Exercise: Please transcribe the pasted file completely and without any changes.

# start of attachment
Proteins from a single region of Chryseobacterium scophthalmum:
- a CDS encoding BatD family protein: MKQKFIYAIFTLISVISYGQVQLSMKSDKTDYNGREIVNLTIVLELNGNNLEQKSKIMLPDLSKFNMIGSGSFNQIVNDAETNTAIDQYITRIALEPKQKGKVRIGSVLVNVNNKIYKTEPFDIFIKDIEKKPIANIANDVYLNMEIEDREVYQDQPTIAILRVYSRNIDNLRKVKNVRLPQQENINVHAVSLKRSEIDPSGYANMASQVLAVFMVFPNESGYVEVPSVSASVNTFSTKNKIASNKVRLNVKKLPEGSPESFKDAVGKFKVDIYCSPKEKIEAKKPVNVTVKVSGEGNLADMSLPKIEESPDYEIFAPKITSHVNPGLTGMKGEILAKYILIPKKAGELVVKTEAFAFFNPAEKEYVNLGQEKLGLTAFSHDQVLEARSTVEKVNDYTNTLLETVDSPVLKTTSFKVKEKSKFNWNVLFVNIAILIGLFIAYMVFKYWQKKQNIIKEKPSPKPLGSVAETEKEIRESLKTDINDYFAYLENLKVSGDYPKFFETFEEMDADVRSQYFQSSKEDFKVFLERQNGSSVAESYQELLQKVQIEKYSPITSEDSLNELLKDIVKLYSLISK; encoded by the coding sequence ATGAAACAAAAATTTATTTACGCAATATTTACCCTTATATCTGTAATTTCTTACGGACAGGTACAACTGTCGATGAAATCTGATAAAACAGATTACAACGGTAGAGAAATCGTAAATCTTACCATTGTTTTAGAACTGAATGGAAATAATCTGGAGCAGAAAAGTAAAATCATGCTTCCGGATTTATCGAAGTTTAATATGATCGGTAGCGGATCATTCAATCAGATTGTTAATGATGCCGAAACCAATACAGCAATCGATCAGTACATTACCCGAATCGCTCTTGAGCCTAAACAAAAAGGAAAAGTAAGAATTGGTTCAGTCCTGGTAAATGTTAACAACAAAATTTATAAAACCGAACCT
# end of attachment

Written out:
Proteins from a single region of Chryseobacterium scophthalmum:
- a CDS encoding BatD family protein: MKQKFIYAIFTLISVISYGQVQLSMKSDKTDYNGREIVNLTIVLELNGNNLEQKSKIMLPDLSKFNMIGSGSFNQIVNDAETNTAIDQYITRIALEPKQKGKVRIGSVLVNVNNKIYKTEPFDIFIKDIEKKPIANIANDVYLNMEIEDREVYQDQPTIAILRVYSRNIDNLRKVKNVRLPQQENINVHAVSLKRSEIDPSGYANMASQVLAVFMVFPNESGYVEVPSVSASVNTFSTKNKIASNKVRLNVKKLPEGSPESFKDAVGKFKVDIYCSPKEKIEAKKPVNVTVKVSGEGNLADMSLPKIEESPDYEIFAPKITSHVNPGLTGMKGEILAKYILIPKKAGELVVKTEAFAFFNPAEKEYVNLGQEKLGLTAFSHDQVLEARSTVEKVNDYTNTLLETVDSPVLKTTSFKVKEKSKFNWNVLFVNIAILIGLFIAYMVFKYWQKKQNIIKEKPSPKPLGSVAETEKEIRESLKTDINDYFAYLENLKVSGDYPKFFETFEEMDADVRSQYFQSSKEDFKVFLERQNGSSVAESYQELLQKVQIEKYSPITSEDSLNELLKDIVKLYSLISK; encoded by the coding sequence ATGAAACAAAAATTTATTTACGCAATATTTACCCTTATATCTGTAATTTCTTACGGACAGGTACAACTGTCGATGAAATCTGATAAAACAGATTACAACGGTAGAGAAATCGTAAATCTTACCATTGTTTTAGAACTGAATGGAAATAATCTGGAGCAGAAAAGTAAAATCATGCTTCCGGATTTATCGAAGTTTAATATGATCGGTAGCGGATCATTCAATCAGATTGTTAATGATGCCGAAACCAATACAGCAATCGATCAGTACATTACCCGAATCGCTCTTGAGCCTAAACAAAAAGGAAAAGTAAGAATTGGTTCAGTCCTGGTAAATGTTAACAACAAAATTTATAAAACCGAACCT